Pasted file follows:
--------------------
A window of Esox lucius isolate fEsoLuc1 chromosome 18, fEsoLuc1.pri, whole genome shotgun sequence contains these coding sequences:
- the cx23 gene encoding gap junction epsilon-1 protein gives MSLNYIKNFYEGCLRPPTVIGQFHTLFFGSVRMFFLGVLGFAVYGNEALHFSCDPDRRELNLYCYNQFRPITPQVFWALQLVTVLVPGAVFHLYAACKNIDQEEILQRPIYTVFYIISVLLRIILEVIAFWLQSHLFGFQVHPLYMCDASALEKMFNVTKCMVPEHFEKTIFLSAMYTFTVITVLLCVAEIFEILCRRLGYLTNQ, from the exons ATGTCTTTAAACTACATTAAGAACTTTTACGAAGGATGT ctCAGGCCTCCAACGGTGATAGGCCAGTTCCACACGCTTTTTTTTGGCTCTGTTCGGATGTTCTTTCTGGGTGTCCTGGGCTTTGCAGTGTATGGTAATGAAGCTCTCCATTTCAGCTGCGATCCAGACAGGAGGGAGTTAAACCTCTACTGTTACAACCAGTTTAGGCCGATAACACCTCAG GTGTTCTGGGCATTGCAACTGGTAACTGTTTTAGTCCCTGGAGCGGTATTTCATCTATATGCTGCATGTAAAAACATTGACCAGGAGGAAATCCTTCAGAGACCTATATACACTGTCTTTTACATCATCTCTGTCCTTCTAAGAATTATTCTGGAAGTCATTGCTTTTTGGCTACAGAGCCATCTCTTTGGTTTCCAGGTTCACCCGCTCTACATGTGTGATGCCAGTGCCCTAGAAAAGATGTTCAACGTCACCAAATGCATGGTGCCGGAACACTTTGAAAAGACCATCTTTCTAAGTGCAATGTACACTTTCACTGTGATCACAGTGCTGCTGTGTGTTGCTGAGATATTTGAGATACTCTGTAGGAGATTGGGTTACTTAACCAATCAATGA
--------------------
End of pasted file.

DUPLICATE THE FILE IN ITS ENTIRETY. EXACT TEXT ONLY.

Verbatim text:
A window of Esox lucius isolate fEsoLuc1 chromosome 18, fEsoLuc1.pri, whole genome shotgun sequence contains these coding sequences:
- the cx23 gene encoding gap junction epsilon-1 protein gives MSLNYIKNFYEGCLRPPTVIGQFHTLFFGSVRMFFLGVLGFAVYGNEALHFSCDPDRRELNLYCYNQFRPITPQVFWALQLVTVLVPGAVFHLYAACKNIDQEEILQRPIYTVFYIISVLLRIILEVIAFWLQSHLFGFQVHPLYMCDASALEKMFNVTKCMVPEHFEKTIFLSAMYTFTVITVLLCVAEIFEILCRRLGYLTNQ, from the exons ATGTCTTTAAACTACATTAAGAACTTTTACGAAGGATGT ctCAGGCCTCCAACGGTGATAGGCCAGTTCCACACGCTTTTTTTTGGCTCTGTTCGGATGTTCTTTCTGGGTGTCCTGGGCTTTGCAGTGTATGGTAATGAAGCTCTCCATTTCAGCTGCGATCCAGACAGGAGGGAGTTAAACCTCTACTGTTACAACCAGTTTAGGCCGATAACACCTCAG GTGTTCTGGGCATTGCAACTGGTAACTGTTTTAGTCCCTGGAGCGGTATTTCATCTATATGCTGCATGTAAAAACATTGACCAGGAGGAAATCCTTCAGAGACCTATATACACTGTCTTTTACATCATCTCTGTCCTTCTAAGAATTATTCTGGAAGTCATTGCTTTTTGGCTACAGAGCCATCTCTTTGGTTTCCAGGTTCACCCGCTCTACATGTGTGATGCCAGTGCCCTAGAAAAGATGTTCAACGTCACCAAATGCATGGTGCCGGAACACTTTGAAAAGACCATCTTTCTAAGTGCAATGTACACTTTCACTGTGATCACAGTGCTGCTGTGTGTTGCTGAGATATTTGAGATACTCTGTAGGAGATTGGGTTACTTAACCAATCAATGA